Three Big Concerns. John Siemens, University of Illinois ag engineer, says the 1988 drought took its toll on no-till for several reasons: 

  • Lower soil temperatures in the spring, which are typical with no-till, reduced early growth.
  • With reduced early growth, the crop was more susceptible to drought stress. 
  • In addition, soil compaction tends to increase as tillage is reduced. As a result, crop roots had a more challenging time probing for moisture in the compacted soil with no-till. 

“This doesn't mean you should lose hope for no-till," says Siemens. "No-till yields were not that much lower, especially when corn was rotated with soybeans."

Zane Helsel, University of Missouri agronomist, says there are three problems associated with the drought and no-till:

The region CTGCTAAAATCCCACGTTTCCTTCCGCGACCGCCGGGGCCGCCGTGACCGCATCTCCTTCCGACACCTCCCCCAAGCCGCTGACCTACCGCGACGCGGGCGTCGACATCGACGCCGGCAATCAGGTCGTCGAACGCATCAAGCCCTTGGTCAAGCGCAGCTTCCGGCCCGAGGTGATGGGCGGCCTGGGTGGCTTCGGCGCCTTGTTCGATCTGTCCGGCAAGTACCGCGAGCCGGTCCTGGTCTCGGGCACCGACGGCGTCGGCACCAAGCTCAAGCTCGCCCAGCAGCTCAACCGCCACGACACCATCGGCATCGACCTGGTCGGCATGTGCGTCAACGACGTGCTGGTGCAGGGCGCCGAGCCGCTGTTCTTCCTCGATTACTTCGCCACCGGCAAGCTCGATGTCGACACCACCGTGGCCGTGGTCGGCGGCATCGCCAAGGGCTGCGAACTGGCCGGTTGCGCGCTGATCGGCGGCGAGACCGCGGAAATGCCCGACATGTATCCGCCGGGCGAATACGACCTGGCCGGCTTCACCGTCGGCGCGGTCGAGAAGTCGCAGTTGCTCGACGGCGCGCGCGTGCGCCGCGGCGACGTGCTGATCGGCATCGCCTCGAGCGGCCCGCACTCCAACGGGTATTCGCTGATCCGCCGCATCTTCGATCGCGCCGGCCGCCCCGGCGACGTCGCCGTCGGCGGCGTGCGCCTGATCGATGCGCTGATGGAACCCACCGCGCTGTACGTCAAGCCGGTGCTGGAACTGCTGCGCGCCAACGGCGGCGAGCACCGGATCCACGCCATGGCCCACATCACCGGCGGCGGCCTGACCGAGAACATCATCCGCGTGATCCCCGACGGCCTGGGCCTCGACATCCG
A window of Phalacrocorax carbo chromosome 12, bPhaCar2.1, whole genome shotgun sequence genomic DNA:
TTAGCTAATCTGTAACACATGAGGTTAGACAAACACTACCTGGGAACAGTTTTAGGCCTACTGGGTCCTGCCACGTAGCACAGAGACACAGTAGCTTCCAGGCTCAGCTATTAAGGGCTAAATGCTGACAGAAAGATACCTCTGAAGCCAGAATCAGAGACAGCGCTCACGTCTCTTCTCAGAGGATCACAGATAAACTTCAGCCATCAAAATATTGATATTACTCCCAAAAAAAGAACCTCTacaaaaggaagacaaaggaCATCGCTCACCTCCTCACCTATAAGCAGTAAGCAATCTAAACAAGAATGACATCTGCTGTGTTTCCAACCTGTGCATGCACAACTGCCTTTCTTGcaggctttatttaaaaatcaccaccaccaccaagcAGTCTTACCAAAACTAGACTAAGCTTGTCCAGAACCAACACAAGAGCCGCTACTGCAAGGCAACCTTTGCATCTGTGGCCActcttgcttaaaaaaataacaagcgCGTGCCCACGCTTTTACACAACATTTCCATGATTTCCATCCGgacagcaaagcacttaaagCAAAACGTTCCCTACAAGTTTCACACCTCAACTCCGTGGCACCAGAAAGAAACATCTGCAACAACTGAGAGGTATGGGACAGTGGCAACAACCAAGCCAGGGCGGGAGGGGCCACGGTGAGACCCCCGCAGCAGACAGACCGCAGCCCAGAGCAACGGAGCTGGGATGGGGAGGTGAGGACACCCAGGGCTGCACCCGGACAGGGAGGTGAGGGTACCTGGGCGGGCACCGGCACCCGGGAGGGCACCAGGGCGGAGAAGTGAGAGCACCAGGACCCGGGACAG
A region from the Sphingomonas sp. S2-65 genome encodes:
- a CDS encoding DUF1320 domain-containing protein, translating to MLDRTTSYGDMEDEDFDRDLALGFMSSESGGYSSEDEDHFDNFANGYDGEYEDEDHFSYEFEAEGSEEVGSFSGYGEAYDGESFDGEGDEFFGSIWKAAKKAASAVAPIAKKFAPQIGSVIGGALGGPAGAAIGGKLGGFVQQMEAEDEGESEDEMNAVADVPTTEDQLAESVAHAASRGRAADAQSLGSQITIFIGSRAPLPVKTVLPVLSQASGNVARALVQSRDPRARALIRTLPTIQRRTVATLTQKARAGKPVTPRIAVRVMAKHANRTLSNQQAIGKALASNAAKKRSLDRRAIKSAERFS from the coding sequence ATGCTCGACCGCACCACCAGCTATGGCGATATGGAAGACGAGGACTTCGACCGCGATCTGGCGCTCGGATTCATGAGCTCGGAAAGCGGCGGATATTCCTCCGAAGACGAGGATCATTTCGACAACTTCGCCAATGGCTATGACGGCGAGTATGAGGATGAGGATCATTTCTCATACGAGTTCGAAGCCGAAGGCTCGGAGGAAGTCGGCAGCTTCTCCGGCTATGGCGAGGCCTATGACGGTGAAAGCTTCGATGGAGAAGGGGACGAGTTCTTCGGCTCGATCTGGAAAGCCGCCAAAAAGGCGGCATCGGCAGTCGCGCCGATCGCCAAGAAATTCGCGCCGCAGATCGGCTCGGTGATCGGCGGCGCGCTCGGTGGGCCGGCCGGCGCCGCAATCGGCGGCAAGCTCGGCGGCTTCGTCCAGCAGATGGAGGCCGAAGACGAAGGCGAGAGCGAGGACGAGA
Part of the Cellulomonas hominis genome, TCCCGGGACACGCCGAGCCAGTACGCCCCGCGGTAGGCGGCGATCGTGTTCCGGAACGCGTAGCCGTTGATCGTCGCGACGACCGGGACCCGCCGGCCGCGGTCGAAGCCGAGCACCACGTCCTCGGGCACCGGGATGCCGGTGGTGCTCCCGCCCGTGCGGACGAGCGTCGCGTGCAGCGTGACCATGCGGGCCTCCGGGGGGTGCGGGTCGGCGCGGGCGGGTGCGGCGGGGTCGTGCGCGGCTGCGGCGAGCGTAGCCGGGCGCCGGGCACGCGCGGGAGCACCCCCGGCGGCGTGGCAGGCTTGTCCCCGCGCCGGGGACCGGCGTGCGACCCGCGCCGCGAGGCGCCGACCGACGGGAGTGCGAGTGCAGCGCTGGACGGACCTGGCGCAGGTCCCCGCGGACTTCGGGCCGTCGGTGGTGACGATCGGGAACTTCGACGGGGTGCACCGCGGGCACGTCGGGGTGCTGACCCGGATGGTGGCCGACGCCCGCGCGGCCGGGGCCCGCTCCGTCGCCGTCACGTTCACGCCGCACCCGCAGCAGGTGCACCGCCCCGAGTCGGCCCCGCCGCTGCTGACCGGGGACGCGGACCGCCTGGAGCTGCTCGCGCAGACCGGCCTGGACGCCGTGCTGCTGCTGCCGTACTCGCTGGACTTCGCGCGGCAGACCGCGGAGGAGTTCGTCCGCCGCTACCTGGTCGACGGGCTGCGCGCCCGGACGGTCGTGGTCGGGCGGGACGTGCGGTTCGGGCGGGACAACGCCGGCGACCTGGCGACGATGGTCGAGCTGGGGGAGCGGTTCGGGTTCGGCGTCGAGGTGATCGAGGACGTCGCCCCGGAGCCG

• There was a lack of slot closure because of the hard soils and driving too fast. “More down pressure and slower planting speeds with correct this,” says Helsel.
  • Reduced weed kill. “Use herbicides that are not so dependent on soil moisture, but still control the weed spectrum or make sure of proper timing,” he suggests.
  • Burning down cover crops too late which dried out the soil. “If it is a dry spring, cover crops should be killed about 2 weeks before no-tilling,” says Hersel.

Don't Give Up! Jerry Mannering, Purdue University agronomist, doesn't see last year as a valid reason for giving up on no-till. He's convinced that over the long haul, no-till works and that 1988 was a unique year.